Saturday, March 6, 2004
Dr. Chris Hasegawa, California State University Monterey Bay
Board Representative, Association of Monterey Bay Area Governments
William J. Douros, Monterey Bay National Marine Sanctuary
Chris Coburn, Monterey Bay National Marine Sanctuary
Session I: Inflows to the Sanctuary
Moderator: Dr. Chris Harrold, Monterey Bay Aquarium
Dr. Daniel Mountjoy, USDA - Natural Resources Conservation Service
In 1998, the agricultural industry stepped forward to participate in the development of the Sanctuary's Agriculture and Rural Lands Action Plan to protect water quality. Since then, growers throughout the region have realized that they need to show agriculture's commitment to voluntarily complying with water quality protection standards or face tighter regulatory controls. Hundreds of farmers and ranchers have organized into watershed working groups to assess their potential contribution to water quality problems and develop water quality protection plans for their lands. These private land owners are being assisted by a coordinated team of technical agency partners. This Agricultural Water Quality Alliance (AWQA) is viewed as a model for seeking proactive solutions to protect the health of our shared water resources.
Tom Luster, California Coastal Commission
Recent increased interest in seawater desalination has raised questions about its effects on coastal resources. The renewed interest in using desalination to provide more of the state's water supply is due largely to increased efficiencies in desalination processes, decreased costs and energy requirements, and interest by many communities in having a local and reliable source of water rather than being dependent on imported water. At the same time, seawater desalination brings with it potential effects on water quality, marine biology, public access, and other coastal resources. The presentation will identify a number of issues and concerns about seawater desalination, primarily from the perspective of ensuring that proposed facilities are protective of coastal resources covered under the California Coastal Act.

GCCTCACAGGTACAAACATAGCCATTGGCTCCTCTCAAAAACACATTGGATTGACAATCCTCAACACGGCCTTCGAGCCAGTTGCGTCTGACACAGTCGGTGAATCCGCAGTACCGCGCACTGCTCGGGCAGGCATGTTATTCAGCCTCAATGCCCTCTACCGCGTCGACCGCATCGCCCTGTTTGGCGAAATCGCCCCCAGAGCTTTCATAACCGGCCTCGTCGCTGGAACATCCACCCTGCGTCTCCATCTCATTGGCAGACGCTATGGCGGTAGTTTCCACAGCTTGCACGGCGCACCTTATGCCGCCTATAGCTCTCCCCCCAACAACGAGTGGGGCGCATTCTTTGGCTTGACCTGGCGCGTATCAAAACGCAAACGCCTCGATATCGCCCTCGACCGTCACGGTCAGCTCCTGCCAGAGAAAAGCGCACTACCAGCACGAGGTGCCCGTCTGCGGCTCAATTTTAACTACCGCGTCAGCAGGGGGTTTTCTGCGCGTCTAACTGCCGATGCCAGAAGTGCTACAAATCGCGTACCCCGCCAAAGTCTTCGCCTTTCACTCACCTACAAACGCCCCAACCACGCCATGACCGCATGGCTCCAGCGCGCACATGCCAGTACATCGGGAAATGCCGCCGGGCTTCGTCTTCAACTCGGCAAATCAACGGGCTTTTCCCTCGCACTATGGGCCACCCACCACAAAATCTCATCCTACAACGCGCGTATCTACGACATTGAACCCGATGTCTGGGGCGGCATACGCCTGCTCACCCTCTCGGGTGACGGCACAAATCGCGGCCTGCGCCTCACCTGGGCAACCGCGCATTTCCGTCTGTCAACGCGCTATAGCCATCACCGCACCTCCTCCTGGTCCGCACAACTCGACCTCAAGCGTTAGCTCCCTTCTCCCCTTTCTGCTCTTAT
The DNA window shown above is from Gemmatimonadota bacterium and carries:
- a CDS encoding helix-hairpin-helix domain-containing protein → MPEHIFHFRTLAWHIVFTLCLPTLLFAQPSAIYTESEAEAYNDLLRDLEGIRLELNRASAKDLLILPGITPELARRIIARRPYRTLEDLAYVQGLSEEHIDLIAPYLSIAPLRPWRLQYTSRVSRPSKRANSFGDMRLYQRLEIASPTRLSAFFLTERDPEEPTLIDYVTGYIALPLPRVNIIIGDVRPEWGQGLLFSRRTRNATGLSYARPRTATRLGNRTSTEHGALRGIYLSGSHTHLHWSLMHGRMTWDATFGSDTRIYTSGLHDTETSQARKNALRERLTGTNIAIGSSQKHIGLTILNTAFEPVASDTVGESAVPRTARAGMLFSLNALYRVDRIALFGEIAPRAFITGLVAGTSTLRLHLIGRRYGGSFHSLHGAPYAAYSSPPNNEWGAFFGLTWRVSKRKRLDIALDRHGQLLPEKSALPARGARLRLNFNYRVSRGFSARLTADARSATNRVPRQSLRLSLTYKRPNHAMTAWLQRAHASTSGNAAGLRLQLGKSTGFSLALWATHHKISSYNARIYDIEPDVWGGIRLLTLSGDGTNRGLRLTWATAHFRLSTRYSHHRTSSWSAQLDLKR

John A. Ricker, Santa Cruz County Environmental Health Services
Since the 1970ís, Santa Cruz County has been monitoring ocean and stream water quality for bacterial indicators of health risk: total coliform, fecal coliform, fecal streptococcus, E. coli and enterococcus. In addition to basic monitoring, the county has done extensive source investigations and has used genetic fingerprinting to help identify the sources of contamination. Primary sources of beach contamination originate from urban areas: dry weather and wet weather storm drain discharges, birds and sewage spills. Much lower levels of contamination occur in rural areas from non-point sources, birds, old septic systems, and livestock. Water quality has improved as a result of improved septic system management and upgrade of sanitary sewer systems. Actual incidence of water borne illness at beaches is low in the summer, but elevated during runoff periods in the winter. A number of efforts are underway to reduce contamination from storm drains.
Session II: Impacts of the Chemical Cocktail
Moderator: Kaitilin Gaffney, The Ocean Conservancy
Robert Risebrough, Bodega Bay Institute, Berkeley